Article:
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Gestalt Reading

Perhaps you have run across one of those tests where an English sentence is presented to you with the letters mixed up. The first and last letters remain in place, but the middle ones are scrambled. The surprise factor in these tests is that you can still fairly easily make out the words. It might take a bit longer, but there’s precious little challenge to it.

Wehn you saw it, you may not hvae rlezaied eclxaty waht was giong on, but rhater jsut raed aolng thkniing, “How am I diong tihs?”

The answer is gestalt. Once we learn to read, we quickly quit sounding out each letter. What we do instead is take in the basic shape and length of a word. We see the first and last letter, note how many letters are in between, quickly assess the shape of those middle letters, and match it to the corresponding English word. Context helps too, of course.

Gestalt explains how we can read silently so much faster than out loud. How we can read at all given English’s lack of standardized spelling. And it really explains how the Chinese can have a high literacy rate with a language that requires learning hundreds of characters just to get started. Languages with alphabets, it turns out, don’t automatically map to populations with higher literacy rates.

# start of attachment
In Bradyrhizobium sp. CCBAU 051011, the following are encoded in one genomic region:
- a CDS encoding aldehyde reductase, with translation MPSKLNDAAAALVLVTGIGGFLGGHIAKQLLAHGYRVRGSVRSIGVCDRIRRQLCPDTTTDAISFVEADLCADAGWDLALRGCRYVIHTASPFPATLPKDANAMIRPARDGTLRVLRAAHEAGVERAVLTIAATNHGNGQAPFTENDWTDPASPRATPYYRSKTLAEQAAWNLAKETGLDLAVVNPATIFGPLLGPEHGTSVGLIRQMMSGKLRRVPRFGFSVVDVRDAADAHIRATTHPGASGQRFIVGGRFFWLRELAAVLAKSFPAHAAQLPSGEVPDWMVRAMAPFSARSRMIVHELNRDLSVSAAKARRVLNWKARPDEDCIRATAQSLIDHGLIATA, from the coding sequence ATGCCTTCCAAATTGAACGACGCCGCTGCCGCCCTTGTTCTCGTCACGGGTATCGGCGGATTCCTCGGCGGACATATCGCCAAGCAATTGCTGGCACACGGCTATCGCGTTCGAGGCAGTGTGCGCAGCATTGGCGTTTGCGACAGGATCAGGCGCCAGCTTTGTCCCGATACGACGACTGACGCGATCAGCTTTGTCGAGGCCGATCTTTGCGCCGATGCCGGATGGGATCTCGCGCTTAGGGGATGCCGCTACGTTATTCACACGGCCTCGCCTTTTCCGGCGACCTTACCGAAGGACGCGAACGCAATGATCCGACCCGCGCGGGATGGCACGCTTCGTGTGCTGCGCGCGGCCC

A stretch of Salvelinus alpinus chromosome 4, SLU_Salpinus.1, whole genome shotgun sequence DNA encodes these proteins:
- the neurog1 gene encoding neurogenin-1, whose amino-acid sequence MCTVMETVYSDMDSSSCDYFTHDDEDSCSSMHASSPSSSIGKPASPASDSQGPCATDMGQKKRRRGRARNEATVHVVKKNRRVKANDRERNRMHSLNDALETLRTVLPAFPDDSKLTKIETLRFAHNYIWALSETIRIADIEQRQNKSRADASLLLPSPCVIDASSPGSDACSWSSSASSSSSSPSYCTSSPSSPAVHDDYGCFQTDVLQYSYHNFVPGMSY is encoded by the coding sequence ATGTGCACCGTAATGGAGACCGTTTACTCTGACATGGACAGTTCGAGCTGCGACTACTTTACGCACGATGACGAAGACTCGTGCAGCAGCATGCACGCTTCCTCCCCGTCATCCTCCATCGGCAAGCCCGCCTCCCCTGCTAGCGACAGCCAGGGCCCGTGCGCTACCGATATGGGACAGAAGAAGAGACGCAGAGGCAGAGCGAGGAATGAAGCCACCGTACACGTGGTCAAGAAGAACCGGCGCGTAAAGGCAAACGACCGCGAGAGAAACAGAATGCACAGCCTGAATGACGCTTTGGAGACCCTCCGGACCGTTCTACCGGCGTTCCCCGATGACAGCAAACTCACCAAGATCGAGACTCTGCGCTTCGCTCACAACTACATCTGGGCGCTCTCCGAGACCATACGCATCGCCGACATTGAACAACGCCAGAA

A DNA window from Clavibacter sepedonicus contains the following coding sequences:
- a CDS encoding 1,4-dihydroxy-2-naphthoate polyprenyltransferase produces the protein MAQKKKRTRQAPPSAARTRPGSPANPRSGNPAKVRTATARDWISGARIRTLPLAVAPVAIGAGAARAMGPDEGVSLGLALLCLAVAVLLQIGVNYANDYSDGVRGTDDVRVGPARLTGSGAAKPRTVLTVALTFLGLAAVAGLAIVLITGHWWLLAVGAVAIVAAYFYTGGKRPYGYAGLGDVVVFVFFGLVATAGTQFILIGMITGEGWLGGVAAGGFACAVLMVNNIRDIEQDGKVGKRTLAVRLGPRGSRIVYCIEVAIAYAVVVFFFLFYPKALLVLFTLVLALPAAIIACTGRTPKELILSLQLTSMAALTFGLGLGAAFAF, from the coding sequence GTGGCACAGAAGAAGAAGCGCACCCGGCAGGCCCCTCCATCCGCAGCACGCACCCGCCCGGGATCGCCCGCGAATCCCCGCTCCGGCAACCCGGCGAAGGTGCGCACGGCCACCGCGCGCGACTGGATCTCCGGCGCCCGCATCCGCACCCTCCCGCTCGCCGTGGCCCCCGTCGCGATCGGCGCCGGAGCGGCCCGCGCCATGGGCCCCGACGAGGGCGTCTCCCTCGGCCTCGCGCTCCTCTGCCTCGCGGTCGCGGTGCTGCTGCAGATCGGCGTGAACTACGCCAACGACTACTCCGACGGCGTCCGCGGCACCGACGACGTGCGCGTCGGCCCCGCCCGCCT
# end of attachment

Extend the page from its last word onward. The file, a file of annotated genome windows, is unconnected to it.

I first learned about gestalt and how it relates to literacy in graduate school. (A shout out here to Prof. Michalowski, and an apology if I’ve botched this explanation.) Now, with Simon, I’m seeing up close when gestalt reading begins, and it’s a heck of a lot earlier than I realized.

Christmas Eve, my mom gave Simon a new book called Huggle Buggle Bear. The essence of the story is that a little boy cannot go to bed until he finds a stuffed animal named Huggle Buggle Bear, but Huggle Bear has a habit of hiding and/or being misplaced, depending on your perspective. The book contains one refrain that shows up in a slightly altered form every four pages or so. It is:

Where, oh where, is Huggle Buggle Bear. I can’t find him anywhere. He always hides when it’s time for bed. He’s such a _______________ bear.

The _________ is either “silly”, “naughty”, “funny”, or “troublesome”. Simon started filling in the sentence with the right word after just two or three readings—too early for him to have simply memorized the order the way he has memorized so many of his books. The first time he did this, I was stunned. The second time, Matt was around and he was similarly stunned. We showed the pages to Simon out of order, and he still identified the words correctly. I covered up the art work and got similar results.

The only reasonable explanation I have for this is that Simon wanted to be able to recite those pages, made note of the different words, which appear in a larger font than the rest of the page, and then worked out which was which based on gestalt.

Unlike the crazy people in the “Your Baby Can Read” ads, I don’t think this proves babies can read. What I do think it proves is that we are hard-wired for language, and that reading readiness starts pretty early in life.

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